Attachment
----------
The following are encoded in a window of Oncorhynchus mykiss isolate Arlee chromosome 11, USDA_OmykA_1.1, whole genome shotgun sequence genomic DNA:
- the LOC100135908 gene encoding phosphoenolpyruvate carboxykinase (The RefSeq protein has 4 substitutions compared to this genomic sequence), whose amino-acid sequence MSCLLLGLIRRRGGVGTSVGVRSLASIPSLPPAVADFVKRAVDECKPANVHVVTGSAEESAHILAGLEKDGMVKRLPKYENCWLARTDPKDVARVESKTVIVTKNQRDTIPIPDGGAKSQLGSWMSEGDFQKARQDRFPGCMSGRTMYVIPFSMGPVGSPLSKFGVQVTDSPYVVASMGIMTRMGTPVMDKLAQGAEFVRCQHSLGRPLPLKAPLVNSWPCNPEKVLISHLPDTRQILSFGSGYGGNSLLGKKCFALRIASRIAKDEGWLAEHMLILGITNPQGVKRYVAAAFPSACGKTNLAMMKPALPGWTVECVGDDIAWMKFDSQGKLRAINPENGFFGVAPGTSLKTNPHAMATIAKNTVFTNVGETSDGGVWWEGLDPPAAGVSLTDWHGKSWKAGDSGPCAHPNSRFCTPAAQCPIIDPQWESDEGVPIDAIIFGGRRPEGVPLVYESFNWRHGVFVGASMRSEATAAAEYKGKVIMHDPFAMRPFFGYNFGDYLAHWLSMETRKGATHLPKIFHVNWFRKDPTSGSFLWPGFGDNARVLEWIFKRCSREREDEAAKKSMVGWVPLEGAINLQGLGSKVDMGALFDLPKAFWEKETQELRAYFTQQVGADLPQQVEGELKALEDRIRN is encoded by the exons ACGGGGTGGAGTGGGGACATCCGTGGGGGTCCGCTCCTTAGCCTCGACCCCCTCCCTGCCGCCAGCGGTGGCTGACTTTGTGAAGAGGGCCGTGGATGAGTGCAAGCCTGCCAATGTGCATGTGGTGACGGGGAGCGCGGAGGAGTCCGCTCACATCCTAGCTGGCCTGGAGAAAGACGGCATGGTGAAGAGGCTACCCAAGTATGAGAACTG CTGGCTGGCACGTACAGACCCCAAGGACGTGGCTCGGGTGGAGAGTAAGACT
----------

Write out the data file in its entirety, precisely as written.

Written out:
The following are encoded in a window of Oncorhynchus mykiss isolate Arlee chromosome 11, USDA_OmykA_1.1, whole genome shotgun sequence genomic DNA:
- the LOC100135908 gene encoding phosphoenolpyruvate carboxykinase (The RefSeq protein has 4 substitutions compared to this genomic sequence), whose amino-acid sequence MSCLLLGLIRRRGGVGTSVGVRSLASIPSLPPAVADFVKRAVDECKPANVHVVTGSAEESAHILAGLEKDGMVKRLPKYENCWLARTDPKDVARVESKTVIVTKNQRDTIPIPDGGAKSQLGSWMSEGDFQKARQDRFPGCMSGRTMYVIPFSMGPVGSPLSKFGVQVTDSPYVVASMGIMTRMGTPVMDKLAQGAEFVRCQHSLGRPLPLKAPLVNSWPCNPEKVLISHLPDTRQILSFGSGYGGNSLLGKKCFALRIASRIAKDEGWLAEHMLILGITNPQGVKRYVAAAFPSACGKTNLAMMKPALPGWTVECVGDDIAWMKFDSQGKLRAINPENGFFGVAPGTSLKTNPHAMATIAKNTVFTNVGETSDGGVWWEGLDPPAAGVSLTDWHGKSWKAGDSGPCAHPNSRFCTPAAQCPIIDPQWESDEGVPIDAIIFGGRRPEGVPLVYESFNWRHGVFVGASMRSEATAAAEYKGKVIMHDPFAMRPFFGYNFGDYLAHWLSMETRKGATHLPKIFHVNWFRKDPTSGSFLWPGFGDNARVLEWIFKRCSREREDEAAKKSMVGWVPLEGAINLQGLGSKVDMGALFDLPKAFWEKETQELRAYFTQQVGADLPQQVEGELKALEDRIRN is encoded by the exons ACGGGGTGGAGTGGGGACATCCGTGGGGGTCCGCTCCTTAGCCTCGACCCCCTCCCTGCCGCCAGCGGTGGCTGACTTTGTGAAGAGGGCCGTGGATGAGTGCAAGCCTGCCAATGTGCATGTGGTGACGGGGAGCGCGGAGGAGTCCGCTCACATCCTAGCTGGCCTGGAGAAAGACGGCATGGTGAAGAGGCTACCCAAGTATGAGAACTG CTGGCTGGCACGTACAGACCCCAAGGACGTGGCTCGGGTGGAGAGTAAGACT